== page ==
THE PULSE: Did you base this at all on any true stories you'd heard about a con artist pulling something off like this? I recall reading some of a con artist pretending to be a preacher, but haven't really recalled any where it was someone pretending to be Jewish.

KLEID:
No, this wasn't based on a true story, but I'll admit to being inspired by Eric Garcia's MATCHSTICK MEN (the novel; the movie is all right but Nicolas Cage's sullen sighs made me long to hide back in the pages of the book).

THE PULSE: Are you Jewish? If so, did that help a lot with the creation of this? If not, what kind of research did you have to do so your characters and con seems authentic and true?

KLEID:
Orthodox Jew, FFB (Frum from birth) here. Been living it and kicking it old shul since I was wee. Obviously, a lot of the characters, locations and inspirations are based by people I know, things I've seen, places I've been. Research-wise, I did a little reading on various cons and grifts, but for the most part this is gut-level emotional writing at its best.

THE PULSE: I just keep thinking, how could you live with someone for so long and not realize that he was doing something like this? I mean, was he conning his family as well?

KLEID:
Yup, yup, yup. Look, it's like this: people lie. They've been lying since G-d caught Adam cheating with Eve in an apple orchard, and they'll be lying until the Anti-Monitor returns and kills us all. People lie, people believe. How do so many jerks get away with affairs? How are so many out there sure that the Holocaust was a lie despite the evidence? And, dude, what about James Frey? Lie, lie, lie. And people believe.

Sure — your family knows you best, so lying to them isn't as easy ... but I call bullshit on that. There's things kids never tell their parents, parents never tell their kids and so on. Everyone has secrets; some are larger than other, sure, but they're secrets just the same.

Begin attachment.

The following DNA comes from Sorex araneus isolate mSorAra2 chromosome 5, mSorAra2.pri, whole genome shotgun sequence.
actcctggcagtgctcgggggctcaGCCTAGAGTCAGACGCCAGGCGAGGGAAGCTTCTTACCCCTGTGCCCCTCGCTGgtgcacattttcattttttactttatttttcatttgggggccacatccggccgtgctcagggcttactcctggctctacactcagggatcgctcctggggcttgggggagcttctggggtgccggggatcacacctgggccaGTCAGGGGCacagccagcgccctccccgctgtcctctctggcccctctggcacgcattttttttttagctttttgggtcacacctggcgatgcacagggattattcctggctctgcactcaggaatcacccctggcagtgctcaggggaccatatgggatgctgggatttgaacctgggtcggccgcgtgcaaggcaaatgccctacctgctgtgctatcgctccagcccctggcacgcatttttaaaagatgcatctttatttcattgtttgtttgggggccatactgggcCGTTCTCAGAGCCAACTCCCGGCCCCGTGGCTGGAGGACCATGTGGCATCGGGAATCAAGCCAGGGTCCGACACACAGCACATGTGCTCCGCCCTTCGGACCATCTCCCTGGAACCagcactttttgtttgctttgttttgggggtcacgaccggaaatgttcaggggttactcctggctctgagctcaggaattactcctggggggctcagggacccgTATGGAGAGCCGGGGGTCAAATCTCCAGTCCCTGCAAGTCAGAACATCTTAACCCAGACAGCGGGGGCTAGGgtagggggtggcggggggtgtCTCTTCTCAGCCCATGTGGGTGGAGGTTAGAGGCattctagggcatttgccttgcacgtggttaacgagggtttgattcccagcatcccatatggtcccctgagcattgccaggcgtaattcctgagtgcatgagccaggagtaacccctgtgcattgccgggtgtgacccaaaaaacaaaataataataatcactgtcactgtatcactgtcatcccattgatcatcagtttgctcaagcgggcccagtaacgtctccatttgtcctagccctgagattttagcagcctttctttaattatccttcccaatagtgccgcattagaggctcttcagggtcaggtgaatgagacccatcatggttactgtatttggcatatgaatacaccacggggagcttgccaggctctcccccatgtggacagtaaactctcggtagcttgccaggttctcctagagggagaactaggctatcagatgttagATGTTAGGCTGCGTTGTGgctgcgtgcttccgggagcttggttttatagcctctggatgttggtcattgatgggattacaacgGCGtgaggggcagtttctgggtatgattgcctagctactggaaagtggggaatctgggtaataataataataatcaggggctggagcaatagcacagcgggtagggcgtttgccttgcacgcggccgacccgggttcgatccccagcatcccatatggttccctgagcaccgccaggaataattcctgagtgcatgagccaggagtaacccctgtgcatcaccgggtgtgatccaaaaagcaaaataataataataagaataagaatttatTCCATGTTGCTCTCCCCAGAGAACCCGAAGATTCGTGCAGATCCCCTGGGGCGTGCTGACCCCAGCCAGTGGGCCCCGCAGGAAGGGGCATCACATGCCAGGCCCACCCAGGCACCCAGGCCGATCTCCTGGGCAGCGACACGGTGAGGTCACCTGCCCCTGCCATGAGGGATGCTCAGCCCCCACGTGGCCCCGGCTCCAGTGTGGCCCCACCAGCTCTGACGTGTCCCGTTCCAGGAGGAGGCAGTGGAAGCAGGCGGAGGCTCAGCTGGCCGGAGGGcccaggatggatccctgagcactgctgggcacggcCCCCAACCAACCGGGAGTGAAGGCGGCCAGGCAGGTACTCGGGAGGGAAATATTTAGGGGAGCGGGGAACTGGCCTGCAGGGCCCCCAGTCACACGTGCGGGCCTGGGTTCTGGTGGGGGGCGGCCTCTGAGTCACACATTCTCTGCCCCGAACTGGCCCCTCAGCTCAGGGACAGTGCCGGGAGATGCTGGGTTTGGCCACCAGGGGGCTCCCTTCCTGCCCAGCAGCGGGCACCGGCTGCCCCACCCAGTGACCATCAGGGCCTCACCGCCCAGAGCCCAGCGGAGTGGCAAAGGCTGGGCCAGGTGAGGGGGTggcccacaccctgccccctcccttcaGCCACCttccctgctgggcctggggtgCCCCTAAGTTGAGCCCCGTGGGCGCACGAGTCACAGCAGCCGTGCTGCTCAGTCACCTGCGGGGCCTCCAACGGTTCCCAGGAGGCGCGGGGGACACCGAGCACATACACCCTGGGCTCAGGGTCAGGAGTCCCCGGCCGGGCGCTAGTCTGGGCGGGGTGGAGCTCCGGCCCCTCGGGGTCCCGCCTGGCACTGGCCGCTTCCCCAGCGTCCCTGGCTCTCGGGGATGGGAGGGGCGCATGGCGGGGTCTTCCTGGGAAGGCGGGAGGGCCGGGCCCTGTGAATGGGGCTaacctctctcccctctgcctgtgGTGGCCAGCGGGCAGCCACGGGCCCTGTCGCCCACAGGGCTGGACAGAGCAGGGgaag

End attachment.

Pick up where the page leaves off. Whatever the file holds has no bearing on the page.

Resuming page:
You've got a family, Jen — ask them ... is there some dark secret (or, hell, even a little secret) they've never told you about? I've got one: my parents still don't know (well, now they do!) that I was a little brazen shoplifter as a kid. Comics, baseball cards, candy bars — you name it, I lifted it. To this day they did not know and now they do, and when they read this I'm sure they'll think of me a little differently (sorry, Mom).

Granted, that one's small ... but what about Bernie Madoff? How did so many people get fooled? What about the editor who was working with me on a project for a year and a half until I discovered, after he was let go, that the project was completely fictitious, and that the publisher had no clue? The secret sickness my ex-roommate carried around for two years without any of us knowing? Micah Wright?

People lie. Even me. One of the above statement is an outright lie. Good luck figuring it out.

THE PULSE: Did it ever come to the point where he believed the con and thought he was a rabbi?

KLEID:
Live the lie long enough, Jen, and you become the lie.


THE PULSE: How is it uncovered that he was a charlatan and fake?

KLEID:
This one's a freebie, though it's part of the book ... basically, he dies. And, after the eulogy, his long-lost brother shows up and spills the beans in front of his family, friends and congregation.

THE PULSE: A lot of people have secrets and think after the person the secret is about dies, it's ok to reveal the secret. Was that the case here or is there another reason all of this came to light?

KLEID:
Not really ... the brother just tells them, because he wants one last look at Donnie/Rabbi Kahn before he's buried. Unfortunately, Jews don't do the open casket viewing thing and there's a minor scuffle at the funeral, leading to the big reveal.

THE PULSE: What do you think about revealing secrets when the person it's about isn't around to defend him or herself?

KLEID:
That depends on who you're hurting, I suppose, and how desperate you are for the truth to get out. When Roy Dobbs outs his brother's non-Jew status, he doesn't realize the religious and emotional repercussions he's setting in motion. Or maybe he does, and doesn't care. Maybe he just wants one last connection with his brother and is spiteful enough to inflict the lie on the community that took Donnie from him?


Personally, I'm always shocked when I learn something like this — affairs, scandals, etc — but on the other hand, I'm always curious about it after. The Jewish community is fairly small and when scandal races through it isn't long before everyone's heard.

THE PULSE: What were your biggest challenges in presenting a story like this?